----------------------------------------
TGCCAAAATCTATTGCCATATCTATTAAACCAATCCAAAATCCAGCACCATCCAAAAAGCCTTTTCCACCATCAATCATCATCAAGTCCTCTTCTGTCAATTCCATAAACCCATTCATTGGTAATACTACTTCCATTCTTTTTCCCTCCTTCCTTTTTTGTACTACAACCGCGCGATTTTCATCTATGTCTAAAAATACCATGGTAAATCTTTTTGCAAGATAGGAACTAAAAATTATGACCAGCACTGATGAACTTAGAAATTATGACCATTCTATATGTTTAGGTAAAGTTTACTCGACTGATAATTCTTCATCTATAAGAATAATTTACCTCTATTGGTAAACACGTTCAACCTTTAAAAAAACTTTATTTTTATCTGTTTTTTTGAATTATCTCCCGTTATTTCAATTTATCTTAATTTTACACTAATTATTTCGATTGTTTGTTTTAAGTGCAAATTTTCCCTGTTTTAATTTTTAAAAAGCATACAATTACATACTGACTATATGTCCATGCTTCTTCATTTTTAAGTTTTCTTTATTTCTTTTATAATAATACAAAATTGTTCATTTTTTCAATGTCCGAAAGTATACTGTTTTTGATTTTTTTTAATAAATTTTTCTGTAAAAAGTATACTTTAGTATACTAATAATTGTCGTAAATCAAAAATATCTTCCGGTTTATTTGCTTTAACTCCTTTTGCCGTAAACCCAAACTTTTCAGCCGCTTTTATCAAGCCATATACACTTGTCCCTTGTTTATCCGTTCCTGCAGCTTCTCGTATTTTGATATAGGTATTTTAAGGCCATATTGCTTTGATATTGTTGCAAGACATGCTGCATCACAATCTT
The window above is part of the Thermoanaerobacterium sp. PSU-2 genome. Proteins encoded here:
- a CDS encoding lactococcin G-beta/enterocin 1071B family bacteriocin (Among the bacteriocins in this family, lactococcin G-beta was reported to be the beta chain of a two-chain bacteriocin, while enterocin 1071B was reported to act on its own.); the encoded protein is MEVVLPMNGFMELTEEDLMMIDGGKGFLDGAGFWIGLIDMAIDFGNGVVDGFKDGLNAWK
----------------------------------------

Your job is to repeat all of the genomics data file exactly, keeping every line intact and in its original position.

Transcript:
TGCCAAAATCTATTGCCATATCTATTAAACCAATCCAAAATCCAGCACCATCCAAAAAGCCTTTTCCACCATCAATCATCATCAAGTCCTCTTCTGTCAATTCCATAAACCCATTCATTGGTAATACTACTTCCATTCTTTTTCCCTCCTTCCTTTTTTGTACTACAACCGCGCGATTTTCATCTATGTCTAAAAATACCATGGTAAATCTTTTTGCAAGATAGGAACTAAAAATTATGACCAGCACTGATGAACTTAGAAATTATGACCATTCTATATGTTTAGGTAAAGTTTACTCGACTGATAATTCTTCATCTATAAGAATAATTTACCTCTATTGGTAAACACGTTCAACCTTTAAAAAAACTTTATTTTTATCTGTTTTTTTGAATTATCTCCCGTTATTTCAATTTATCTTAATTTTACACTAATTATTTCGATTGTTTGTTTTAAGTGCAAATTTTCCCTGTTTTAATTTTTAAAAAGCATACAATTACATACTGACTATATGTCCATGCTTCTTCATTTTTAAGTTTTCTTTATTTCTTTTATAATAATACAAAATTGTTCATTTTTTCAATGTCCGAAAGTATACTGTTTTTGATTTTTTTTAATAAATTTTTCTGTAAAAAGTATACTTTAGTATACTAATAATTGTCGTAAATCAAAAATATCTTCCGGTTTATTTGCTTTAACTCCTTTTGCCGTAAACCCAAACTTTTCAGCCGCTTTTATCAAGCCATATACACTTGTCCCTTGTTTATCCGTTCCTGCAGCTTCTCGTATTTTGATATAGGTATTTTAAGGCCATATTGCTTTGATATTGTTGCAAGACATGCTGCATCACAATCTT
The window above is part of the Thermoanaerobacterium sp. PSU-2 genome. Proteins encoded here:
- a CDS encoding lactococcin G-beta/enterocin 1071B family bacteriocin (Among the bacteriocins in this family, lactococcin G-beta was reported to be the beta chain of a two-chain bacteriocin, while enterocin 1071B was reported to act on its own.); the encoded protein is MEVVLPMNGFMELTEEDLMMIDGGKGFLDGAGFWIGLIDMAIDFGNGVVDGFKDGLNAWK